Is Satellite Radio Killing Broadcast Radio?

Douglas Hanna

Visitors: 630

Local radio has taken a beating from satellite radio. But are XM and Sirius capable of killing local broadcast radio?

The broadcasting corporations such as Infinity and Clear Channel are answering with an emphatic “no!” And they have a powerful weapon called HD Radio to back up their position.

HD Radio is digital radio. As such, it enable a dramatic increase in sound quality. In fact, it makes AM radio sound as good as today's FM and FM sound as if you were listening to a CD.

Other important reasons

But there are other, equally important, reasons why satellite radio will never replace conventional radio. First and foremost, is cost. Satellite radio costs anywhere from $11 to $14 a month and conventional radio is free. As a result there are only about 5.5 million satellite radio listeners in the U. S. and literally hundreds of millions of broadcast radio listeners. It's pretty hard to believe that satellite radio will ever have 100 million listeners, let alone several hundred million.

Second, satellite radio can't deliver local information or programming. People will always turn to their local stations for weather, traffic reports, news and to hear their favorite personalities.

Third, satellite radio cannot continue to hire personalities such Howard Stern and Bob Dylan to attract subscribers because the cost is just too prohibitive vs. revenue generated from new subscribers. In fact, J. P. Morgan just downgraded the stocks of Sirius Satellite Radio and XM Satellite Corp saying that these two companies face near-term challenges to subscriber growth.

With a new concept called HD2

Because HD radio is digital, it requires less spectrum. This allows stations to broadcast their primary FM channel in digital and up to two more subchannels. These subchannels, which are being called HD2, will be used by broadcasters for new programming content. For example, a station might broadcast oldies of the 80s on its primary channel and hits from the 70s on an HD2 channel. The subchannels will not only be free, they will most likely be commercial free to compete head-to-head with satellite radio.

In short, broadcast radio is not going to die anytime soon. Or anytime at all.

To learn more about HD radio, please go to my Web site, , to get all the buzz.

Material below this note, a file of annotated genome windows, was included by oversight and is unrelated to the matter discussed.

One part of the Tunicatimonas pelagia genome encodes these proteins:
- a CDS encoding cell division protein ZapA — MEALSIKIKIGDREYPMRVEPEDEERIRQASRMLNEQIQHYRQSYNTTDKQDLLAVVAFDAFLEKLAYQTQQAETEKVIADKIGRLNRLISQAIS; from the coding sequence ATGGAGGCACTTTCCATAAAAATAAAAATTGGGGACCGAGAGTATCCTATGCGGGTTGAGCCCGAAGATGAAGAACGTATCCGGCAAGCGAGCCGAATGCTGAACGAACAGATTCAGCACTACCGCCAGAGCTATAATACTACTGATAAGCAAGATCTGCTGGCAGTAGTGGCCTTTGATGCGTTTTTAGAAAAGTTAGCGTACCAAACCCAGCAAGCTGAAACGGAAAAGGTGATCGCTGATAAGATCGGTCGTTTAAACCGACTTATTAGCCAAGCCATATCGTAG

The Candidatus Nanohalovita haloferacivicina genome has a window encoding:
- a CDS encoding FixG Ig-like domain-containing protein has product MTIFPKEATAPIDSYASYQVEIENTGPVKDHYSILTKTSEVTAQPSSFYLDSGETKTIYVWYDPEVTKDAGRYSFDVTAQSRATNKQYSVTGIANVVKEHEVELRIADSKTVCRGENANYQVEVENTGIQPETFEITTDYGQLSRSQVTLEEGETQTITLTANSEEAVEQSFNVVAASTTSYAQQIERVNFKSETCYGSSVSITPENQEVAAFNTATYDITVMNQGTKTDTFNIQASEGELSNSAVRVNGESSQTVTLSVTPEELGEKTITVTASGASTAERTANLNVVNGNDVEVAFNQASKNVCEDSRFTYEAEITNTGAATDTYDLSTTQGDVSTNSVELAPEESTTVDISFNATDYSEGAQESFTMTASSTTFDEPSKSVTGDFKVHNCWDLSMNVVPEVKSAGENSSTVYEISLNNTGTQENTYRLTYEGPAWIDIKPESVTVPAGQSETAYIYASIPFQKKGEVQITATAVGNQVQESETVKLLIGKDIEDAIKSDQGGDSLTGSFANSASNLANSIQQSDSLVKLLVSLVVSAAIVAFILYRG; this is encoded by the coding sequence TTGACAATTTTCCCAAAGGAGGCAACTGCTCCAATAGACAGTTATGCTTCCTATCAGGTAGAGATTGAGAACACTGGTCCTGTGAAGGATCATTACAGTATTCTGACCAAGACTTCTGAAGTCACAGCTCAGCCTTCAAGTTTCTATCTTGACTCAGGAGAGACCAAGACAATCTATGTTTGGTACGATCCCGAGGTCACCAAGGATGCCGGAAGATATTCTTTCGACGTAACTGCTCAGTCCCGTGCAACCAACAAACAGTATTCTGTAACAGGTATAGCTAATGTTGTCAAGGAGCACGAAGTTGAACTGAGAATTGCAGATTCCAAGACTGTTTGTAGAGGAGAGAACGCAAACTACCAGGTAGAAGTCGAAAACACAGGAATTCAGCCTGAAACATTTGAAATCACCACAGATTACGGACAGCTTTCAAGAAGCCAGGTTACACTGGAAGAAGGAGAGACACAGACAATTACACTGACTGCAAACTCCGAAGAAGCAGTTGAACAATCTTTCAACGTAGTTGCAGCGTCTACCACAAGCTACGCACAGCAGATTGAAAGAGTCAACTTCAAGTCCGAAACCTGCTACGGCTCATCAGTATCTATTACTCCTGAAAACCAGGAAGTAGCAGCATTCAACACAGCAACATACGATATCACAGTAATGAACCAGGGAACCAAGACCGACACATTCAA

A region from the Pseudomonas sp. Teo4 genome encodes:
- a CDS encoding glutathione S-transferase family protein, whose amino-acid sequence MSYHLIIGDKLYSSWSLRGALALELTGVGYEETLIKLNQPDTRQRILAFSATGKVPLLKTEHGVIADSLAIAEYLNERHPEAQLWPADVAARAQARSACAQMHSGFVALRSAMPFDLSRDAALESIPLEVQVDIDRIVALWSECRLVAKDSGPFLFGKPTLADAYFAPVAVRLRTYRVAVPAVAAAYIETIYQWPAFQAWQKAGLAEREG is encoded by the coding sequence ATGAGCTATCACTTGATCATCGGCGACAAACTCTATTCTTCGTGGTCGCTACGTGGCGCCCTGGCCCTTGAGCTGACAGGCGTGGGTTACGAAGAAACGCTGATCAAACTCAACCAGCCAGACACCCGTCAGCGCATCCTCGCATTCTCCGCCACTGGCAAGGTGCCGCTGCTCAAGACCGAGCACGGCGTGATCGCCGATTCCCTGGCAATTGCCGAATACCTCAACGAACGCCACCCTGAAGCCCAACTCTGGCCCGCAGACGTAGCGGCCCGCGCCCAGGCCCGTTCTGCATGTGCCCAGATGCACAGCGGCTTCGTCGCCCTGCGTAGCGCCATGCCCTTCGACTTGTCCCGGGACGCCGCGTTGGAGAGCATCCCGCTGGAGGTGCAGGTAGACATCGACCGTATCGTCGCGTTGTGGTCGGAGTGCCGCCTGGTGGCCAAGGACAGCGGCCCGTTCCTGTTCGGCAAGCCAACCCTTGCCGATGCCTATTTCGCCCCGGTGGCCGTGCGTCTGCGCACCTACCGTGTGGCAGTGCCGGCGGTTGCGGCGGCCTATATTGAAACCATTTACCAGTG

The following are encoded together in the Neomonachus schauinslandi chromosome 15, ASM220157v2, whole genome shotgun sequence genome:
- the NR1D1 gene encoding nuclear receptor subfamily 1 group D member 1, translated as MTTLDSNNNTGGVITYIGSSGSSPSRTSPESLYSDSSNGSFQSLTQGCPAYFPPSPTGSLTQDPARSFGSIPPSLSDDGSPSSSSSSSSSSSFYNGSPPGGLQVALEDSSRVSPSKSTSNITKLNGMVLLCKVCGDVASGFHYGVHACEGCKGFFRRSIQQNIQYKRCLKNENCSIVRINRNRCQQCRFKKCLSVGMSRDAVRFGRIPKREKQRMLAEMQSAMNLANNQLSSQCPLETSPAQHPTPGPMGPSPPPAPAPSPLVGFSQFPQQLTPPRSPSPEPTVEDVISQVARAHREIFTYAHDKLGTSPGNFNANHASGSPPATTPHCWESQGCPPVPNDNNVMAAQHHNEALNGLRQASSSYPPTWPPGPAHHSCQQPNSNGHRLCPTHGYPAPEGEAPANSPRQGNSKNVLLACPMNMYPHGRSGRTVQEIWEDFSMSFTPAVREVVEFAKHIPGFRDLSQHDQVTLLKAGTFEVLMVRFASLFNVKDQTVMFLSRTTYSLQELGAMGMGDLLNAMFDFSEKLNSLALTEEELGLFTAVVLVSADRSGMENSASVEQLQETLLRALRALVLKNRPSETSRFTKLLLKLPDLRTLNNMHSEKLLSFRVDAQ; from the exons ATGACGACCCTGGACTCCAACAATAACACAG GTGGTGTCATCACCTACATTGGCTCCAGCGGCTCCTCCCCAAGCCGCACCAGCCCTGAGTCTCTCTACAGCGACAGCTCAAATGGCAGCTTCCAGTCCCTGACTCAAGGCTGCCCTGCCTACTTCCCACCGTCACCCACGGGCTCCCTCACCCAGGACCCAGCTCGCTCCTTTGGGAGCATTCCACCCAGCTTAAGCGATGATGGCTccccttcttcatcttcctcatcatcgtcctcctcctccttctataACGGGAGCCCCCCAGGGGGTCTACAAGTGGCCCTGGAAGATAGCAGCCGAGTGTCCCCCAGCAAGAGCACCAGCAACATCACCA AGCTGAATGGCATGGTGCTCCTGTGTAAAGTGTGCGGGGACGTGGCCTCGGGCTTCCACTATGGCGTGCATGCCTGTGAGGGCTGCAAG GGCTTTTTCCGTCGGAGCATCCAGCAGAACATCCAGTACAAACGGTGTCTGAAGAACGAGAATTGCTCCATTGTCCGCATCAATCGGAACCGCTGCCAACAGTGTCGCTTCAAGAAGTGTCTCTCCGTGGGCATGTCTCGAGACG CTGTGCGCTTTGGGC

Douglas Hanna is a retired marketing executive and the author of numerous articles on HD radio, old time radio and family finances.


Article Source:

Rate this Article: 
Satellite Radio: XM Radio or Sirius?
Rated 4 / 5
based on 5 votes

Related Articles:

1000 Ways Broadcast Radio is Fighting Back Against Satellite Radio

by: Douglas Hanna (November 14, 2006) 

Sirius Satellite Radio Offers Some Serious Options For The Ever Expanding ..

by: Neil Day (March 05, 2007) 

Is Sirius Satellite Radio a True Contender in the Satellite Radio Business?

by: Jerry Baker (August 26, 2006) 
(Communications/Satellite Radio)

Is a Portable Satellite Radio for You? - Why You Should Consider a Sirius ..

by: Julie-Ann Amos (January 02, 2006) 
(Communications/Satellite Radio)

Sirius Satellite Radio vs XM Satellite Radio - Which Streams Should You Choose?

by: C.J. Gustafson (December 06, 2004) 
(Communications/Satellite Radio)

Sirius Satellite Radio Has Advantages Over Regular Radio

by: Riley Hendersen (May 16, 2007) 

Satellite Digital Radio is the Best Way to Enjoy CD Quality Radio

by: Keith Londrie (July 24, 2006) 
(Communications/Satellite Radio)

HD Radio and Satellite Radio: The Quest for Better Listening

by: Christine Peppler (February 15, 2007) 
(Home and Family)

Satellite Radio vs. Digital HD Radio - And The Winner Is

by: Douglas Hanna (December 21, 2005) 
(Communications/Satellite Radio)

Satellite Radio: XM Radio or Sirius?

by: Ron King (November 06, 2005) 
(Communications/Satellite Radio)